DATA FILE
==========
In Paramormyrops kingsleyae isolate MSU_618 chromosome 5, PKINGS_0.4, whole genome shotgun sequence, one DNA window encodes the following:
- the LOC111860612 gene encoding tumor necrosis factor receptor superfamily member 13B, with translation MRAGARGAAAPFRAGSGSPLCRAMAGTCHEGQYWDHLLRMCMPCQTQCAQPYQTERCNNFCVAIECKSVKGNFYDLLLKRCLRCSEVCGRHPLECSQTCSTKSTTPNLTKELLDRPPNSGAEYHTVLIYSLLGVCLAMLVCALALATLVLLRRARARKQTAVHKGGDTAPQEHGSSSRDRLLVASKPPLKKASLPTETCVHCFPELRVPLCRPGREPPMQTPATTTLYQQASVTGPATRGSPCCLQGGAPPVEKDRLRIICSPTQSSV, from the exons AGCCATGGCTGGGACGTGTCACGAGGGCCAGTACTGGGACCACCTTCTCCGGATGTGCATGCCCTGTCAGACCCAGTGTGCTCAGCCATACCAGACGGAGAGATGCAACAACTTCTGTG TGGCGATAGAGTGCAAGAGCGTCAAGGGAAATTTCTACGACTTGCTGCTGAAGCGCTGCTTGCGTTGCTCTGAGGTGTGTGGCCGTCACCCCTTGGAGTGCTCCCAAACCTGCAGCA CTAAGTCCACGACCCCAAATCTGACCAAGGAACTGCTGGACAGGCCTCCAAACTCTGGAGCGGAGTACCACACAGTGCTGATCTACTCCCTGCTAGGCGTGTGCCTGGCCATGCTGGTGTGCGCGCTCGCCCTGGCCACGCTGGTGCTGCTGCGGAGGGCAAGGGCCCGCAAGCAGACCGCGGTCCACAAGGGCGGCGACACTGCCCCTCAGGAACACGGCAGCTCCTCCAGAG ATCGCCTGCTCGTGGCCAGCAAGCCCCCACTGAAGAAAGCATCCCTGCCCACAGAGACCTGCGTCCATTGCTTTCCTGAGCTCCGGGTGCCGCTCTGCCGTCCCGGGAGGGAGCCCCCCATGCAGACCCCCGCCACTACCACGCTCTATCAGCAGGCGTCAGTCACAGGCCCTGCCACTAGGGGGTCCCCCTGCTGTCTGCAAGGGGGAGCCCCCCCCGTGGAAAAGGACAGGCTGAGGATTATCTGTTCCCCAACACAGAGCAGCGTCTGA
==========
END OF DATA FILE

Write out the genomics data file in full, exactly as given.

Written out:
In Paramormyrops kingsleyae isolate MSU_618 chromosome 5, PKINGS_0.4, whole genome shotgun sequence, one DNA window encodes the following:
- the LOC111860612 gene encoding tumor necrosis factor receptor superfamily member 13B, with translation MRAGARGAAAPFRAGSGSPLCRAMAGTCHEGQYWDHLLRMCMPCQTQCAQPYQTERCNNFCVAIECKSVKGNFYDLLLKRCLRCSEVCGRHPLECSQTCSTKSTTPNLTKELLDRPPNSGAEYHTVLIYSLLGVCLAMLVCALALATLVLLRRARARKQTAVHKGGDTAPQEHGSSSRDRLLVASKPPLKKASLPTETCVHCFPELRVPLCRPGREPPMQTPATTTLYQQASVTGPATRGSPCCLQGGAPPVEKDRLRIICSPTQSSV, from the exons AGCCATGGCTGGGACGTGTCACGAGGGCCAGTACTGGGACCACCTTCTCCGGATGTGCATGCCCTGTCAGACCCAGTGTGCTCAGCCATACCAGACGGAGAGATGCAACAACTTCTGTG TGGCGATAGAGTGCAAGAGCGTCAAGGGAAATTTCTACGACTTGCTGCTGAAGCGCTGCTTGCGTTGCTCTGAGGTGTGTGGCCGTCACCCCTTGGAGTGCTCCCAAACCTGCAGCA CTAAGTCCACGACCCCAAATCTGACCAAGGAACTGCTGGACAGGCCTCCAAACTCTGGAGCGGAGTACCACACAGTGCTGATCTACTCCCTGCTAGGCGTGTGCCTGGCCATGCTGGTGTGCGCGCTCGCCCTGGCCACGCTGGTGCTGCTGCGGAGGGCAAGGGCCCGCAAGCAGACCGCGGTCCACAAGGGCGGCGACACTGCCCCTCAGGAACACGGCAGCTCCTCCAGAG ATCGCCTGCTCGTGGCCAGCAAGCCCCCACTGAAGAAAGCATCCCTGCCCACAGAGACCTGCGTCCATTGCTTTCCTGAGCTCCGGGTGCCGCTCTGCCGTCCCGGGAGGGAGCCCCCCATGCAGACCCCCGCCACTACCACGCTCTATCAGCAGGCGTCAGTCACAGGCCCTGCCACTAGGGGGTCCCCCTGCTGTCTGCAAGGGGGAGCCCCCCCCGTGGAAAAGGACAGGCTGAGGATTATCTGTTCCCCAACACAGAGCAGCGTCTGA